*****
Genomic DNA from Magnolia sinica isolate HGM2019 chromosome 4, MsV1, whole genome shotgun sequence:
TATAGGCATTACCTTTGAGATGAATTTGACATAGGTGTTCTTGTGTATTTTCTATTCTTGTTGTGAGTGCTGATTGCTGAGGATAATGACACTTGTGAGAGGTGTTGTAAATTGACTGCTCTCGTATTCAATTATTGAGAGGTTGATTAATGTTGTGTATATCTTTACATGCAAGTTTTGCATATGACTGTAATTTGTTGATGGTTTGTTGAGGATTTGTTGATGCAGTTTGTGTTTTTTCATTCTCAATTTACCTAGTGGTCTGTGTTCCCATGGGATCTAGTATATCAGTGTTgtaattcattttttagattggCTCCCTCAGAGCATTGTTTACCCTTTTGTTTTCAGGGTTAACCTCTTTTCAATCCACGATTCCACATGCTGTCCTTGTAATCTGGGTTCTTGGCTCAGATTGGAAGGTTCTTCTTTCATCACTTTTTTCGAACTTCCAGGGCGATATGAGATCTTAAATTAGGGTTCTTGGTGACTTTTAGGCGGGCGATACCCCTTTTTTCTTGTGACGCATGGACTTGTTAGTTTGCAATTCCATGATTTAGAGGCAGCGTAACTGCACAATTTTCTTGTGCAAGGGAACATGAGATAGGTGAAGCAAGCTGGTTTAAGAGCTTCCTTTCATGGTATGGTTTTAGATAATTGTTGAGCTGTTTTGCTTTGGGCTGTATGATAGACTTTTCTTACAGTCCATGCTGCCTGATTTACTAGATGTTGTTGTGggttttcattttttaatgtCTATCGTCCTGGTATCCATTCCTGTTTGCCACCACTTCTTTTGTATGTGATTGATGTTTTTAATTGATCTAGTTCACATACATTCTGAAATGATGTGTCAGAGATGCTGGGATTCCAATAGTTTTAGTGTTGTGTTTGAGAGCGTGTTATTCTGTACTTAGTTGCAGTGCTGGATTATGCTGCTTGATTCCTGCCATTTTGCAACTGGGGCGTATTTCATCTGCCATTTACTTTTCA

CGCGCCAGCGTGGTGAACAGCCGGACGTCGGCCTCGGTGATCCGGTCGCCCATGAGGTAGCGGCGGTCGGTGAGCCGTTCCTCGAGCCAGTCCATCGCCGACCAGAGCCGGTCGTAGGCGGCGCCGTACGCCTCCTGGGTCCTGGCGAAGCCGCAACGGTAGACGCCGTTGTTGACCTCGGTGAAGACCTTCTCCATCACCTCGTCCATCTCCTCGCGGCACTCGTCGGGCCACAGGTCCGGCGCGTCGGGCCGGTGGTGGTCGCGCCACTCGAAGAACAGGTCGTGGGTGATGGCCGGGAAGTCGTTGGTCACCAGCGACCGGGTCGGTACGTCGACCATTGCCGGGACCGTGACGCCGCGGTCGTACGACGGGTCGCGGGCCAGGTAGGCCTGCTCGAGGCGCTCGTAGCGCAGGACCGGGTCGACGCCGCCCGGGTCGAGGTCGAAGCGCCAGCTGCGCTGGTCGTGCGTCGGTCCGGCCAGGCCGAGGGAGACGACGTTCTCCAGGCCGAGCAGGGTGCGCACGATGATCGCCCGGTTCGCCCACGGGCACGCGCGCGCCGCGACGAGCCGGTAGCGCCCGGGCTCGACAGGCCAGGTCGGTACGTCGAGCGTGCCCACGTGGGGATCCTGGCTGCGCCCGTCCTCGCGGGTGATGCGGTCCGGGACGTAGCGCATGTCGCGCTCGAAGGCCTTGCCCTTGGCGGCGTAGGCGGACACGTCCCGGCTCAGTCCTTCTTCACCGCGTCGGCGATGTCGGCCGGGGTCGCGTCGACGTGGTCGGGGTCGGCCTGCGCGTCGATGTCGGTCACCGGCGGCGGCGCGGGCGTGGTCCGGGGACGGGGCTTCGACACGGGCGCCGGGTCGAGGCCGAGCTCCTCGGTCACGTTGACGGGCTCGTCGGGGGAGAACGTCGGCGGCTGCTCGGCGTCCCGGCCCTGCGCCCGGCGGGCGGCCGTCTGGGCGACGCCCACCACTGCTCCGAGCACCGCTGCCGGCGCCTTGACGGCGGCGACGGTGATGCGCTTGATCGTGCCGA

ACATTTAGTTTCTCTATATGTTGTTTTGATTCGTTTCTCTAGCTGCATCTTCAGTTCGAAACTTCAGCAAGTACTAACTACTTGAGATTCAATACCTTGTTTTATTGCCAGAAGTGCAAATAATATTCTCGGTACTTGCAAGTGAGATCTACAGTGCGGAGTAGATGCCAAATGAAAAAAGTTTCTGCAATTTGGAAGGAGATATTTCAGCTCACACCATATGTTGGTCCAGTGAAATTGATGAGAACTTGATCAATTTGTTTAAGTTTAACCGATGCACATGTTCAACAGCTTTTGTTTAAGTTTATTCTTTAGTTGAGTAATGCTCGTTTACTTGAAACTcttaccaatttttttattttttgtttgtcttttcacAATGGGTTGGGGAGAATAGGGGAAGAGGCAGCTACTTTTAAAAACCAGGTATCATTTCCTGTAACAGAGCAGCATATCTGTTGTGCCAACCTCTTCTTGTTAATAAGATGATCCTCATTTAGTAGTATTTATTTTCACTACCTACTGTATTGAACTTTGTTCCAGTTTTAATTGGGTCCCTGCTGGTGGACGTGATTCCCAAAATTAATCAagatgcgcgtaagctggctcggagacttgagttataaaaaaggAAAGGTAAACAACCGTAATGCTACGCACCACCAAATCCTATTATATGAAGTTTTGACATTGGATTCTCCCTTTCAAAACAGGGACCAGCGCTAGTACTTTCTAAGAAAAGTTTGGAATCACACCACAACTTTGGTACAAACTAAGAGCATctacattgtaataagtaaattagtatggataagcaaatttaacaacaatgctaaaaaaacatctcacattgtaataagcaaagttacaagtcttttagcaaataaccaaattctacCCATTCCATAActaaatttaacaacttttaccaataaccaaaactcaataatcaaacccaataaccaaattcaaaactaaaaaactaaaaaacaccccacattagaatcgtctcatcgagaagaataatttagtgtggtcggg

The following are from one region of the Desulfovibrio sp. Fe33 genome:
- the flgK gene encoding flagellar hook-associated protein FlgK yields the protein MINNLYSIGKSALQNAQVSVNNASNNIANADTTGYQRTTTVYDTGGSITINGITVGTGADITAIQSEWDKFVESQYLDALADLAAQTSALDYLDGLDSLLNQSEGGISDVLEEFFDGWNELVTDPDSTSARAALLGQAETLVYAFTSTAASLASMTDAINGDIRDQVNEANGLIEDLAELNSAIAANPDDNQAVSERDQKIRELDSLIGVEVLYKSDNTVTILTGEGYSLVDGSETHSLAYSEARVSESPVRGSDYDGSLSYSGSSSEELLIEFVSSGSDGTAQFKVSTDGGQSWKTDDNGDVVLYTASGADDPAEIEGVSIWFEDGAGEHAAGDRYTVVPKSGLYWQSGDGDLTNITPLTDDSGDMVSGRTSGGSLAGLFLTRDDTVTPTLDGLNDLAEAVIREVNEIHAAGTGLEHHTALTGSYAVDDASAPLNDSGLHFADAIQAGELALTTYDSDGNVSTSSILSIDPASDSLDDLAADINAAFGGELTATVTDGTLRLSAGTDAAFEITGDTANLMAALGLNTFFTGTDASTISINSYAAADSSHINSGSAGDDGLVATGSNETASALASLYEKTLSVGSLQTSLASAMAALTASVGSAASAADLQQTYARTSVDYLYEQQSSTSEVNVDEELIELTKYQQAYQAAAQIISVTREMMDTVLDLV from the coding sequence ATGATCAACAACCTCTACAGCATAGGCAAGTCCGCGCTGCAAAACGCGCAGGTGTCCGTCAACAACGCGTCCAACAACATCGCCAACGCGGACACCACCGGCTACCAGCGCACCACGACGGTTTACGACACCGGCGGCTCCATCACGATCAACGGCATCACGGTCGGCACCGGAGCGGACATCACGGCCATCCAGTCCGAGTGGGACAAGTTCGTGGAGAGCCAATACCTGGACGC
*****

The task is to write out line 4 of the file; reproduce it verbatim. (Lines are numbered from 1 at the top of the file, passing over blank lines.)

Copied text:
ACATTTAGTTTCTCTATATGTTGTTTTGATTCGTTTCTCTAGCTGCATCTTCAGTTCGAAACTTCAGCAAGTACTAACTACTTGAGATTCAATACCTTGTTTTATTGCCAGAAGTGCAAATAATATTCTCGGTACTTGCAAGTGAGATCTACAGTGCGGAGTAGATGCCAAATGAAAAAAGTTTCTGCAATTTGGAAGGAGATATTTCAGCTCACACCATATGTTGGTCCAGTGAAATTGATGAGAACTTGATCAATTTGTTTAAGTTTAACCGATGCACATGTTCAACAGCTTTTGTTTAAGTTTATTCTTTAGTTGAGTAATGCTCGTTTACTTGAAACTcttaccaatttttttattttttgtttgtcttttcacAATGGGTTGGGGAGAATAGGGGAAGAGGCAGCTACTTTTAAAAACCAGGTATCATTTCCTGTAACAGAGCAGCATATCTGTTGTGCCAACCTCTTCTTGTTAATAAGATGATCCTCATTTAGTAGTATTTATTTTCACTACCTACTGTATTGAACTTTGTTCCAGTTTTAATTGGGTCCCTGCTGGTGGACGTGATTCCCAAAATTAATCAagatgcgcgtaagctggctcggagacttgagttataaaaaaggAAAGGTAAACAACCGTAATGCTACGCACCACCAAATCCTATTATATGAAGTTTTGACATTGGATTCTCCCTTTCAAAACAGGGACCAGCGCTAGTACTTTCTAAGAAAAGTTTGGAATCACACCACAACTTTGGTACAAACTAAGAGCATctacattgtaataagtaaattagtatggataagcaaatttaacaacaatgctaaaaaaacatctcacattgtaataagcaaagttacaagtcttttagcaaataaccaaattctacCCATTCCATAActaaatttaacaacttttaccaataaccaaaactcaataatcaaacccaataaccaaattcaaaactaaaaaactaaaaaacaccccacattagaatcgtctcatcgagaagaataatttagtgtggtcggg